I was a teenage girl in 1964.
I had a bouffant hairdo. I wore teardrop-shaped black framed eyeglasses, a plaid pleated skirt and knee socks, and when I saw The Beatles on stage at The Ed Sullivan Show, I was transfixed and transformed.
No, I am not transgendered. I just saw a DVD of The Ed Sullivan Show from February of 1964 and September of 1965. This is my way of saying that finally, after forty years, I really saw what those screaming girls saw on those nights.
For three consecutive Sundays in February, Ed presented The Beatles in live stage performances of their earliest hit songs: “I Saw Her Standing There,” “I Want to Hold Your Hand,” Please Please Me,” “Twist and Shout,” and more. The studio audience was made up of hundreds of teenage girls who, at least for those moments, became part of history. For they saw the future in this odd-looking band, and they responded to it so viscerally that America was shocked, and their boyfriends angered and jealous.
I, a musician, didn’t see it. The vocal mix was bad. Their hair was completely out of line. Their pants were too tight. They wore faggy high-heeled boots! None of that mattered. What I didn’t see was the immense talent — songwriting, arranging, singing, playing — but more than that, I failed to see the magic.
Magic doesn’t happen very often, and if you’re an analytical type like I am, and uncomfortable with change as I used to be, sometimes it goes right over your head. The girls in the theater and all over America on those nights were ready for magic, ready to see it and feel it. They screamed, they wept, they held their faces in their hands, they were spellbound. Their reaction looked sexual, and no doubt on some level it was. But really they were reacting to being touched, deep in their souls, in a direct, truthful, fun way that had — dare I say it? — never happened before. The world was changing, and these girls were among the first to notice.
Of course I came to realize that The Beatles were special. Like many millions around the world, I became a huge fan. But this evening, watching this primitive black and white television show, shot with cameras that had vacuum tubes, for God’s sake, I felt the magic, and it nearly drove me to tears. Hey, I have admitted here that I am somewhat in touch with my feminine side. Deal. Watching these performances, I was touched by the magic. I was joyous like a kid, like the kid who watched these shows live forty years ago, only this time I got it.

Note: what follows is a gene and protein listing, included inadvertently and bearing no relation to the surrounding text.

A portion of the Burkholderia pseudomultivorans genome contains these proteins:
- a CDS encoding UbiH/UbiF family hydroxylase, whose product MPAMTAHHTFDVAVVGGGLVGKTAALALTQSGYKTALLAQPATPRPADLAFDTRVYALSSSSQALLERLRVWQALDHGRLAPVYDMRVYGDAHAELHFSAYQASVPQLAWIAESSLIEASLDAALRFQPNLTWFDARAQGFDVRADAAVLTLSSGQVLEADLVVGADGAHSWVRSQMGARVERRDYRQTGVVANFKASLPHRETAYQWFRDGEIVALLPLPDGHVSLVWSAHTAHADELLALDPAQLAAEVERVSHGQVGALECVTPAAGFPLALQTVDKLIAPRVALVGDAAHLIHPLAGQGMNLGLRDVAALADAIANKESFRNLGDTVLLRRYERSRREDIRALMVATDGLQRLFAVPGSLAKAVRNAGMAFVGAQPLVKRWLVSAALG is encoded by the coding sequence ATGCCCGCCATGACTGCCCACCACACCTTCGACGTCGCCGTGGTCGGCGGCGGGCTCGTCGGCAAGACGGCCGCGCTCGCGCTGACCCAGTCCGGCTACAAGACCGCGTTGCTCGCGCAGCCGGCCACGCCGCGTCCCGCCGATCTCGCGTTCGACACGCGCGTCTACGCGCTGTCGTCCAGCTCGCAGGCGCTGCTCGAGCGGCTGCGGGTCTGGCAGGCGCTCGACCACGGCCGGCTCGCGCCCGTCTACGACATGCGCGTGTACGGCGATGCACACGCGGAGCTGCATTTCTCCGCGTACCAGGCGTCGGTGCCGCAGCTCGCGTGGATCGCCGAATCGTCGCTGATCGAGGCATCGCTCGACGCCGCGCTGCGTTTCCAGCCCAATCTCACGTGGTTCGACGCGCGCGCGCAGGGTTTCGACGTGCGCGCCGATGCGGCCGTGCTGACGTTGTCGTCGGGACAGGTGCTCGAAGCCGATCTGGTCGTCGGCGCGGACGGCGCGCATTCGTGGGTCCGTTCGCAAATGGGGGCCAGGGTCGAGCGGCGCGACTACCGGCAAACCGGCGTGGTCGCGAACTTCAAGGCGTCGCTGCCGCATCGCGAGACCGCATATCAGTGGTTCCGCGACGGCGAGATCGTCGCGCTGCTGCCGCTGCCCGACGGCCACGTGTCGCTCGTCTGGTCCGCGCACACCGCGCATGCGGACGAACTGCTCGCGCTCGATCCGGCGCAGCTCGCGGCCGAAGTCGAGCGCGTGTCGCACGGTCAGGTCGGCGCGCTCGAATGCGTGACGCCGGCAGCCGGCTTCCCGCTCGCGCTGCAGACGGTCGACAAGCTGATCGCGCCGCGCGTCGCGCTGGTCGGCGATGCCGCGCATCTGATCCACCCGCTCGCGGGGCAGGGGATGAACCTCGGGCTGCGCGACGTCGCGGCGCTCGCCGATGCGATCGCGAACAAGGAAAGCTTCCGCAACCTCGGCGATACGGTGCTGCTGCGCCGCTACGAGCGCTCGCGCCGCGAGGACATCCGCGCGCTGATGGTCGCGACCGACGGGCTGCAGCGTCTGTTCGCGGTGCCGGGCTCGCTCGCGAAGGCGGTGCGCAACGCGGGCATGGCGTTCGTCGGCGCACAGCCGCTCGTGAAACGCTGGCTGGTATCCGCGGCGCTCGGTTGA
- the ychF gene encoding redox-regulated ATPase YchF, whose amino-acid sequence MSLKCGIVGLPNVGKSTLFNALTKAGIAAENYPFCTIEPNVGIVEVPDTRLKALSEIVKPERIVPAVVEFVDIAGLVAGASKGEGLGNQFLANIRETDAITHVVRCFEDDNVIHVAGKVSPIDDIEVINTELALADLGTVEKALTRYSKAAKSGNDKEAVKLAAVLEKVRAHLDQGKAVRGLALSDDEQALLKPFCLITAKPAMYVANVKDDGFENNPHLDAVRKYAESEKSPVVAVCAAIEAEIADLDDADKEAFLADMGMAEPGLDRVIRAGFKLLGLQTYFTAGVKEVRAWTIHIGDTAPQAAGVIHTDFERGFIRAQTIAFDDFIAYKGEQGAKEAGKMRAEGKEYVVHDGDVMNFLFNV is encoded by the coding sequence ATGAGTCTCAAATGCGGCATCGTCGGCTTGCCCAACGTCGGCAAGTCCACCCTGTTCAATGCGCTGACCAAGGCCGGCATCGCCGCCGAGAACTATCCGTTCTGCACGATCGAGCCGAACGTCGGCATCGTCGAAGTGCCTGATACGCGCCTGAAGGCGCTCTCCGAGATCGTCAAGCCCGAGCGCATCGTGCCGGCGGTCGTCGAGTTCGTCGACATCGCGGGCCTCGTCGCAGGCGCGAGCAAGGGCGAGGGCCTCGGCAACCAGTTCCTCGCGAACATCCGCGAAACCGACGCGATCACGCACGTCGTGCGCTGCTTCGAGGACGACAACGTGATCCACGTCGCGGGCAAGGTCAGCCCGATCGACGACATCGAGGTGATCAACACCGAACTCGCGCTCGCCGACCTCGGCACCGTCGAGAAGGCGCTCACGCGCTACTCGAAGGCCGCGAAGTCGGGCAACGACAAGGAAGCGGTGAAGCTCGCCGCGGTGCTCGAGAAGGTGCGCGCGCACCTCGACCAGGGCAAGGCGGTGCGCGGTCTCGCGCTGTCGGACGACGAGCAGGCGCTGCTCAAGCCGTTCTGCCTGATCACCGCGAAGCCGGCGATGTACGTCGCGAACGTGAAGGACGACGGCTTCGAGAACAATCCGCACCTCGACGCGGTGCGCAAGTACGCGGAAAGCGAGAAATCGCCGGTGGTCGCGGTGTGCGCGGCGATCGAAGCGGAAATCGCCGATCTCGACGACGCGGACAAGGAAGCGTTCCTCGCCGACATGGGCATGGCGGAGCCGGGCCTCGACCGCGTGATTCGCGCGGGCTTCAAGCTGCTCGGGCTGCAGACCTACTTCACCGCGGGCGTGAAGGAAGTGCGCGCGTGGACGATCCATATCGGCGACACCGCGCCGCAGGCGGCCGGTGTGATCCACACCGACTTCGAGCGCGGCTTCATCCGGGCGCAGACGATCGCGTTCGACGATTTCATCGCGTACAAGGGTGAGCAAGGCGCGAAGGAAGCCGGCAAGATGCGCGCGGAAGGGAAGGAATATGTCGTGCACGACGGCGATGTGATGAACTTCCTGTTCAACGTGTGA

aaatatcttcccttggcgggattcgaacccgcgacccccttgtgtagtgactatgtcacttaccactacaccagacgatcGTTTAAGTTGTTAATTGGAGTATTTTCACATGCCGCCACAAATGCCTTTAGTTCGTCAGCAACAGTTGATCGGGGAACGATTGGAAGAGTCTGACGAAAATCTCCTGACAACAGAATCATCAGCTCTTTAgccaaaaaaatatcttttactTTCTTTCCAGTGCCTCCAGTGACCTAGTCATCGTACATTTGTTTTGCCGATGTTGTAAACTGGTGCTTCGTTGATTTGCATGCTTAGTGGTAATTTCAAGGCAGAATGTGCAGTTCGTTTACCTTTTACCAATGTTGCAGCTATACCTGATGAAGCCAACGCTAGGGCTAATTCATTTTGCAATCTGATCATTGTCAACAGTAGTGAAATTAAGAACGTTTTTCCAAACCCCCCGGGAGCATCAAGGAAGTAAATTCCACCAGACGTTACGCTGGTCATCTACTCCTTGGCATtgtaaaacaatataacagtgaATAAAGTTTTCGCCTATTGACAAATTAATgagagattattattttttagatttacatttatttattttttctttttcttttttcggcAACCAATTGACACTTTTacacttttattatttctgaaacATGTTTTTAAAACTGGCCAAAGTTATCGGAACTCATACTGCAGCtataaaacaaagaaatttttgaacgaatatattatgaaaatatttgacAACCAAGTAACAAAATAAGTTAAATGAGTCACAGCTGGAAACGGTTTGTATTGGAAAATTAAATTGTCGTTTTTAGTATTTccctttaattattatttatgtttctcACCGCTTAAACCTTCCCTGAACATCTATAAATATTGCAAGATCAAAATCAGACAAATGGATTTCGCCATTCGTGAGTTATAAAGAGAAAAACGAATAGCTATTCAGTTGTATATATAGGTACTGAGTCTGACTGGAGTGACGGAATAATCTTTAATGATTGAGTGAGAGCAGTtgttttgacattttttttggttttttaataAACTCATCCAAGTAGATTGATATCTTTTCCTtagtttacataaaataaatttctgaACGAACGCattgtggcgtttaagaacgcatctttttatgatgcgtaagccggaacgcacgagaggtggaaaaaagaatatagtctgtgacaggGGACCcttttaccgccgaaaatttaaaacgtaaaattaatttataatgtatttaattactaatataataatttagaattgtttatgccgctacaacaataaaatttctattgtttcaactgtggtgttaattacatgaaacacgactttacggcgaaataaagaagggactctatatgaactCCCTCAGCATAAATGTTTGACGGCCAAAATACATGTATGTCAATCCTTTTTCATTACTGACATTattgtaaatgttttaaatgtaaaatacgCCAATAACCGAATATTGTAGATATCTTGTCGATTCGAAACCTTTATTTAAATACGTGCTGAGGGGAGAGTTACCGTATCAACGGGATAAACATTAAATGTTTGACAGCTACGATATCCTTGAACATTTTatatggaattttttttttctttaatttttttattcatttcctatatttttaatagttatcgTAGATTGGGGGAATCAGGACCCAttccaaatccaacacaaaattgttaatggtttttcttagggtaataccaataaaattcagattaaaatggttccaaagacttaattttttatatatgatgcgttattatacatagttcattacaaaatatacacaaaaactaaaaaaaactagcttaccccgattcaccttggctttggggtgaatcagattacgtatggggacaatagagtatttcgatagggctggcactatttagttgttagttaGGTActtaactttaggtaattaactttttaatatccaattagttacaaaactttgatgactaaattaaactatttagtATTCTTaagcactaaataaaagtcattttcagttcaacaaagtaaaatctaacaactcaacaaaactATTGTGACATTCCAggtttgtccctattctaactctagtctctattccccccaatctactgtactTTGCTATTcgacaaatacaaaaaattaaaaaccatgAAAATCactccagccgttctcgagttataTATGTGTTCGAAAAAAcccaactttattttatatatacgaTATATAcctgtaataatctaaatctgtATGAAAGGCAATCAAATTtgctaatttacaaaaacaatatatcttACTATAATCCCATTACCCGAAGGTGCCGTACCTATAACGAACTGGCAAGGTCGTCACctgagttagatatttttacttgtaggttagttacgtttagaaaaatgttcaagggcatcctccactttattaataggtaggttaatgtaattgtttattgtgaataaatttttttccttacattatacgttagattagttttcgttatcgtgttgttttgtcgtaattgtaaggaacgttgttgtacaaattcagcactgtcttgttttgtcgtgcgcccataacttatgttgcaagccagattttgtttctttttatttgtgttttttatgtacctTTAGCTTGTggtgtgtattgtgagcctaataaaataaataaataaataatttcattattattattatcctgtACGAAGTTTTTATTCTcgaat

If you love pop music, and you want to see some roots, get this DVD, and maybe you’ll get it, too.
5 Replies to “She Was Just Seventeen”
Your photo changed. Going for a softer look, now that you and Ed Sullivan have been reconciled?
Since the Beatles, though, what have the screaming teenaged girls brought us? New Kids on the Block, the Backstreet Boys, 98 degrees, etc etc… Not a very good record, if you ask me.
Yes, Larry, your new photo looks far less like a guy trying to find a Russian mail-order bride than the last photo. Wise choice, I say.
I remember getting fulling enveloped in the Beatles lore when I was in college (this was 1981 so of course, I missed all that 60s screaming first hand) and I read every biography of them ever written it seems (the Stones and Doors too). I asked my mom what she remembered about them being on Ed Sullivan that night. She said she was ironing clothes (what good woman didn’t do that?) and all she could think was “Look at that awful, long hair! Their hair is way too long!” My dad said the same thing. Suffice it to say, I got my love of music from my own love of music, not from my parents who only thought of hygeine.
I was able to change the picture because I found my mail-order bride. I didn’t know it was THAT obvious.
Get this DVD, SJ, or maybe you can rent it, I don’t know. It’s a real rock band, playing live, and they pull it off well, despite the impossible setting and bad equipment. They sang great, played great, looked great. They were amazingly polished. And you discover surprising little things, like George Harrison was responsible for MOST of the high harmonies, which actually made some of the songs, like John Lennon seems quite uncomfortable to be on television in February of 1964, but a year and a half later he is so loose he is nowhere near the microphone for some his vocals, a sure sign that stardom has gone to his head (and probably a little ganja, too). Also, looking at these shows, I thought, “Why would anyone’s parents be against THIS? These guys are great, and cute, too! And all they wanna do with your daughter is hold her hand.”
I now remember a quote from one of the 60s rock music books I used to read religiously that said, “The Beatles want to hold your hand, the Stones want to burn your town.” har.
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